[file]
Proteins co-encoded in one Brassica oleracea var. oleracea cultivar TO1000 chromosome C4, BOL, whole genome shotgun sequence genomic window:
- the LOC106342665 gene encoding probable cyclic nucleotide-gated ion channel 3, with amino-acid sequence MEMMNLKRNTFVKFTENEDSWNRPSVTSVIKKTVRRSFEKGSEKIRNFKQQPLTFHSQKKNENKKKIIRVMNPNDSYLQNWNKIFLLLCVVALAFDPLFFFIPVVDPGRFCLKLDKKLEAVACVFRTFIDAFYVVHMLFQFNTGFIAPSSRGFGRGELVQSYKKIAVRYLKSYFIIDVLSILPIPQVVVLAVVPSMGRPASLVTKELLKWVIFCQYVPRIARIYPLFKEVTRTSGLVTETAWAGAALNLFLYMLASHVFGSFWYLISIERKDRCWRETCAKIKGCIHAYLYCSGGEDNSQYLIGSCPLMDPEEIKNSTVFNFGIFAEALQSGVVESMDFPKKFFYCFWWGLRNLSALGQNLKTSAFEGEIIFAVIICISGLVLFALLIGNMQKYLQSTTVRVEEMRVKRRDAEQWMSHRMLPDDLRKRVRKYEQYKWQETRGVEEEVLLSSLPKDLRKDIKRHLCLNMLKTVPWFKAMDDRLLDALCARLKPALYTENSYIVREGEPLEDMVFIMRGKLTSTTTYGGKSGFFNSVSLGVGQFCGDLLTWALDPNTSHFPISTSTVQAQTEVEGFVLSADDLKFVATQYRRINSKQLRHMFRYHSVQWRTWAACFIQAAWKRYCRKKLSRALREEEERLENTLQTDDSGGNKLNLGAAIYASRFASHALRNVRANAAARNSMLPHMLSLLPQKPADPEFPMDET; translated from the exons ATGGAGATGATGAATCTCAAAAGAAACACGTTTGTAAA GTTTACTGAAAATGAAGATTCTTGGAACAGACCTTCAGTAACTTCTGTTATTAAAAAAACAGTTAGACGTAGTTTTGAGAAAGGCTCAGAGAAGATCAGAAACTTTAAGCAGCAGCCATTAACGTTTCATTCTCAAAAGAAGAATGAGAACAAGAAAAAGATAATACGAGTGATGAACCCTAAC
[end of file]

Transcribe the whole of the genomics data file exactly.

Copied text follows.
Proteins co-encoded in one Brassica oleracea var. oleracea cultivar TO1000 chromosome C4, BOL, whole genome shotgun sequence genomic window:
- the LOC106342665 gene encoding probable cyclic nucleotide-gated ion channel 3, with amino-acid sequence MEMMNLKRNTFVKFTENEDSWNRPSVTSVIKKTVRRSFEKGSEKIRNFKQQPLTFHSQKKNENKKKIIRVMNPNDSYLQNWNKIFLLLCVVALAFDPLFFFIPVVDPGRFCLKLDKKLEAVACVFRTFIDAFYVVHMLFQFNTGFIAPSSRGFGRGELVQSYKKIAVRYLKSYFIIDVLSILPIPQVVVLAVVPSMGRPASLVTKELLKWVIFCQYVPRIARIYPLFKEVTRTSGLVTETAWAGAALNLFLYMLASHVFGSFWYLISIERKDRCWRETCAKIKGCIHAYLYCSGGEDNSQYLIGSCPLMDPEEIKNSTVFNFGIFAEALQSGVVESMDFPKKFFYCFWWGLRNLSALGQNLKTSAFEGEIIFAVIICISGLVLFALLIGNMQKYLQSTTVRVEEMRVKRRDAEQWMSHRMLPDDLRKRVRKYEQYKWQETRGVEEEVLLSSLPKDLRKDIKRHLCLNMLKTVPWFKAMDDRLLDALCARLKPALYTENSYIVREGEPLEDMVFIMRGKLTSTTTYGGKSGFFNSVSLGVGQFCGDLLTWALDPNTSHFPISTSTVQAQTEVEGFVLSADDLKFVATQYRRINSKQLRHMFRYHSVQWRTWAACFIQAAWKRYCRKKLSRALREEEERLENTLQTDDSGGNKLNLGAAIYASRFASHALRNVRANAAARNSMLPHMLSLLPQKPADPEFPMDET; translated from the exons ATGGAGATGATGAATCTCAAAAGAAACACGTTTGTAAA GTTTACTGAAAATGAAGATTCTTGGAACAGACCTTCAGTAACTTCTGTTATTAAAAAAACAGTTAGACGTAGTTTTGAGAAAGGCTCAGAGAAGATCAGAAACTTTAAGCAGCAGCCATTAACGTTTCATTCTCAAAAGAAGAATGAGAACAAGAAAAAGATAATACGAGTGATGAACCCTAAC